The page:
Now I need to race around with my checklist. Get a new X-ray and medical certificate. I got these 7 years when I moved here on a study permit. If I had TB now, I would have caught it in South Africa. That doesn’t matter, I mustn’t be sick as a permanent resident no matter where I got sick. Medical aid doesn’t cover this as it’s for DHA – I pop out R500 for the x-ray and R300 for the medical consultation. I feel peeved, but practice acceptance and gratitude that I have the money as someone just paid me for yoga.

Next up, police clearance for South Africa. I got one of these 7 years ago too, but need a new one in case I have been sucked into criminal activities since then. I go to Brixton at 12.45. I have to rush upstairs to pay R98 before the finance office closes for lunch. I come back down with my receipt and get covered in sticky black ink for fingerprinting. I’m sent to wash at the standpipe in the car park. I could meet a few criminals here and get some top tips. I decide not to, and go back in with a smile and smudgy hands. It’s Christmas time. The clearance would normally take 10 days, but I should allow a month because of all the holidays. I don’t have a month before the scheduled appointment, but I decide to trust in the benevolence of the system. I know I’m chancing it.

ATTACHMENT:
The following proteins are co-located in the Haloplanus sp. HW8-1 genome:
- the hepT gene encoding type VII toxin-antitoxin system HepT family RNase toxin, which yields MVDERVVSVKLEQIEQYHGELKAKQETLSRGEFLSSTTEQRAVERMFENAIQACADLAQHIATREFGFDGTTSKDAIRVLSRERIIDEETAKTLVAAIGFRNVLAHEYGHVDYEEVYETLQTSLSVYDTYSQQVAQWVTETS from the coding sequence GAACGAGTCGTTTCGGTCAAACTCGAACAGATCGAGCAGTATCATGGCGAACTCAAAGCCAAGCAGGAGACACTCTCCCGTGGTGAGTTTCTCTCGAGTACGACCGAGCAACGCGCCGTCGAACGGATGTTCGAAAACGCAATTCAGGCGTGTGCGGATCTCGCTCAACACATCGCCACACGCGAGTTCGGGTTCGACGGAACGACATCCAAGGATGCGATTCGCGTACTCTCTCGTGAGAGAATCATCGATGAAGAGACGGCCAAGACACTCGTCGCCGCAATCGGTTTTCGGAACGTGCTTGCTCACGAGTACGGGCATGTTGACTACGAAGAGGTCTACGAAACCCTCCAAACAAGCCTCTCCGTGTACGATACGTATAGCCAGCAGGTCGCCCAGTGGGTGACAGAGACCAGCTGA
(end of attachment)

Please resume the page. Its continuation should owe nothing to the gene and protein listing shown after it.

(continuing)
I’ve done it, I’ve done it. I’ve printed out the appointment letter and the application form. It’s an online system, but needs to be printed on paper. I’ve got the letter from my husband to say that he will look after me. I’ve printed out the bank statement to show that I have money to survive. I don’t have TB. I’ve got the doctor’s letter, which states that I am not an imbecile. I’ve got the letter from myself to say that I will employ myself in my own company and that I am the only person in the country who is qualified to work in the designated role. I sign it myself, on my own letterhead. Can that possibly be ok? I’ve even got the police clearance. I’ve got a great big fat wad of paperwork, to accompany this hi-tech, globally utilised online computer system.

I am given a ticket saying HAG92, then frisked and beamed with a magic wand. I make it through security. Later I find my penknife in my bag. But they didn’t notice. And I didn’t use it despite what came next. Mindfulness is handy sometimes. I see rows and rows of metal sloping seats, cooled by air conditioning. This can’t be too bad, or does it mean I’ll be here for hours and may need to keep my cool. I look at the screen: HAG21. I’ll have turned into an old hag by the time my number comes up. I try to sit on a seat. I slide off with my back in a C-curve.